Ground Control to Major Nematode

Ag Education Goes Universal at Woodland College

NFNRC News Center – September 2019


Launching beneficial garden bugs into space? Yeah… it’s a thing. And this year, Woodland College Agriculture students are a critical part of this literally groundbreaking mission.

They’ll be helping local ag-biotech company Pheronym conduct research on the effect of gravity on nematodes that eat up garden pests, reducing the amount of pesticides needed to grow crops.

While one set of nematodes goes up to the International Space Station, Woodland College students will be running the control experiment on the ground. They’ll compare the difference between normal nematode behavior with those in space. The research will help Pheronym understand how nematodes function and could help astronauts grow food on future missions.

“This experiment happens to be the first agricultural biocontrol experiment in space,” says Dr. Fatma Kaplan, CEO and co-founder of Pheronym. “We thought it would be a very exciting experiment for the students.”

Right now, Woodland College is the only school involved with this game-changing project. The unique collaboration is thanks to new professor Dr. Candice Stafford-Banks, who joined her colleague Brandi Asmus in the agricultural department about two years ago.

“We’re a really small college,” Stafford-Banks says. “To have two faculty members in a career education program is a big deal. We were only able to do that because of the Strong Workforce funding that we had, so that’s really enabled us to expand our program drastically.”

By focusing on plant science careers, the agricultural department is now more aligned than ever with industry needs. The College currently offers new classes in entomology, weeds, plant pathology, and pest management as part of the Pest Control Adviser (PCA) program.

Professor Stafford-Banks is not just expanding course offerings. By forging partnerships with local companies and organizations, she’s been a driving force in exposing students to hands-on workforce experiences. Out-of-this-world experiential learning is just the beginning. Stafford-Banks is also getting students involved with Seed Central, a regional partnership established at UC Davis, which brings together regional seed and ag-biotech businesses.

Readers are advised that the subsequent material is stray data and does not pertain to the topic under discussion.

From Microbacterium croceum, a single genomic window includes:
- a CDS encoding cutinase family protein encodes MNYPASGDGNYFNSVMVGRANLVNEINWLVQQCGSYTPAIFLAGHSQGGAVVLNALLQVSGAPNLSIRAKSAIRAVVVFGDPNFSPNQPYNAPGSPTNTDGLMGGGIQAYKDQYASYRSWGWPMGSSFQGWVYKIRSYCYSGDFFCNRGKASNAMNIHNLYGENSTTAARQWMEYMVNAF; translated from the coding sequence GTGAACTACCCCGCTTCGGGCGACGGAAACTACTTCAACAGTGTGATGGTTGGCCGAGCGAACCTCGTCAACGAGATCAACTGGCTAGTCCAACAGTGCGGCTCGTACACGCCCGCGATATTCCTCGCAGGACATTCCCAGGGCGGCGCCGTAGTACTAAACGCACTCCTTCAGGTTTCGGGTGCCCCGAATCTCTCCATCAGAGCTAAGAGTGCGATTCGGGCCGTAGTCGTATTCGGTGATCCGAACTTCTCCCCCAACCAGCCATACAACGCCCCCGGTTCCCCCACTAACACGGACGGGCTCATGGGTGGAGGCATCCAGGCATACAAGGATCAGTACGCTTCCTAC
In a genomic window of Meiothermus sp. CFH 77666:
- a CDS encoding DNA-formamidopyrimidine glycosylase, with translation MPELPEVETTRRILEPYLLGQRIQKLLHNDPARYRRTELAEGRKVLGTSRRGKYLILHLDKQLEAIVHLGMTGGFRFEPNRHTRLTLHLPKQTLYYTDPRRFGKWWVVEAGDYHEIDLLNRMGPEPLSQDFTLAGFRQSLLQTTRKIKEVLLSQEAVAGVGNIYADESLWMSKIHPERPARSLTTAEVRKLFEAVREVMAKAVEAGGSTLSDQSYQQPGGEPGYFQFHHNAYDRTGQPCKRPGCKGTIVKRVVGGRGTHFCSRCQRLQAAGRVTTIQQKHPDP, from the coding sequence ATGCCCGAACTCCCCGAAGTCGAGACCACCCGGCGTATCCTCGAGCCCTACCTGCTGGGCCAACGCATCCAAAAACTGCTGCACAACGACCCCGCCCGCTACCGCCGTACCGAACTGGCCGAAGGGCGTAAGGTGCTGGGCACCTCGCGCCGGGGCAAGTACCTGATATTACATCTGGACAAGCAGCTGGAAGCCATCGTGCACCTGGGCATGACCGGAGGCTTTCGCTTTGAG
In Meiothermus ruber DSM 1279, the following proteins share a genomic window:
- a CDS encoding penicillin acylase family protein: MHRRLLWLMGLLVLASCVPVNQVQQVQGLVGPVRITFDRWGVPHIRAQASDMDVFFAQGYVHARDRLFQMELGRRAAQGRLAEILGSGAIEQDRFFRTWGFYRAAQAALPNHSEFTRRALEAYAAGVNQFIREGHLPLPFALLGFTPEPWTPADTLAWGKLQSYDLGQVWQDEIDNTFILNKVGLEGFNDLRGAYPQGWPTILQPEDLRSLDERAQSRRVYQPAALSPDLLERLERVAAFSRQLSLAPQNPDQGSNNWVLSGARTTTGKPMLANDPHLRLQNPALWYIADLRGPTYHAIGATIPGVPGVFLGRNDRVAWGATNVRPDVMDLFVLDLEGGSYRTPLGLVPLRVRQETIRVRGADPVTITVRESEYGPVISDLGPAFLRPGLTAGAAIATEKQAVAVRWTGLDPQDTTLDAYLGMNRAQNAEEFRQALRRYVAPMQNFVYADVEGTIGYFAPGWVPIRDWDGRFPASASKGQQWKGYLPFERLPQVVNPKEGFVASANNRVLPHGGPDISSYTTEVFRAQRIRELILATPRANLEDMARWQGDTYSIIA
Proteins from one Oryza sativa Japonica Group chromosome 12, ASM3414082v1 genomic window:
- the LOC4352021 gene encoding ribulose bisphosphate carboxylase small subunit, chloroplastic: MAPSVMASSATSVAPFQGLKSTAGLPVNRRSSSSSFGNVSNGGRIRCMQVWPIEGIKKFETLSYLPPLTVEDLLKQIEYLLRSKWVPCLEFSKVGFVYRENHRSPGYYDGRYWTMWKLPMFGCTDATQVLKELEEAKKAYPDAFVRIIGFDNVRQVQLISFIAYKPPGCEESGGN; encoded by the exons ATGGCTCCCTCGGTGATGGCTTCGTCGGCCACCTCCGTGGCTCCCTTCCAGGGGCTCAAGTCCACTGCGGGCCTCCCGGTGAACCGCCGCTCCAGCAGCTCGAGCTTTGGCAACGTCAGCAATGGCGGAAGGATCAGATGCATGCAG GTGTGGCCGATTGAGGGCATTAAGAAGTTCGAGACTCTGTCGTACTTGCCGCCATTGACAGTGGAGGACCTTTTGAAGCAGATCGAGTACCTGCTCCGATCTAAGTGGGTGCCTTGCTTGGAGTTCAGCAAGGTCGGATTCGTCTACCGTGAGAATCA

This November, students will present their research alongside Ag students from UC Davis at the Seed to Fork Ecosystem Conference. Woodland College students will also tour UC Davis, learn how to transfer, and attend a special lunch and speed networking session to meet with local industry leaders. The event will be key noted by an alumna from Woodland College who transferred to Davis and now works in the seed industry.

“We’re surrounded by these amazing seed companies,” Stafford-Banks relates. “I think my students sometimes feel that they can’t get jobs there, but I don’t think that’s true.

“Everybody that I’ve talked to has seemed receptive.”

This year, 20 to 40 students are expected to attend the conference and join the networking fun. As Seed Central co-founder François Korn says, these events do not end until several students have been offered internships.

“One year, I remember a representative from a very large employer running, shouting ‘Stop the bus!’ to catch a few students to offer them some internships,” remarks Korn. “It absolutely works! And it’s a pathway to permanent employment.”

Internships are required to complete many degrees at Woodland College, and the program is working with more companies like Bayer to secure even more opportunities.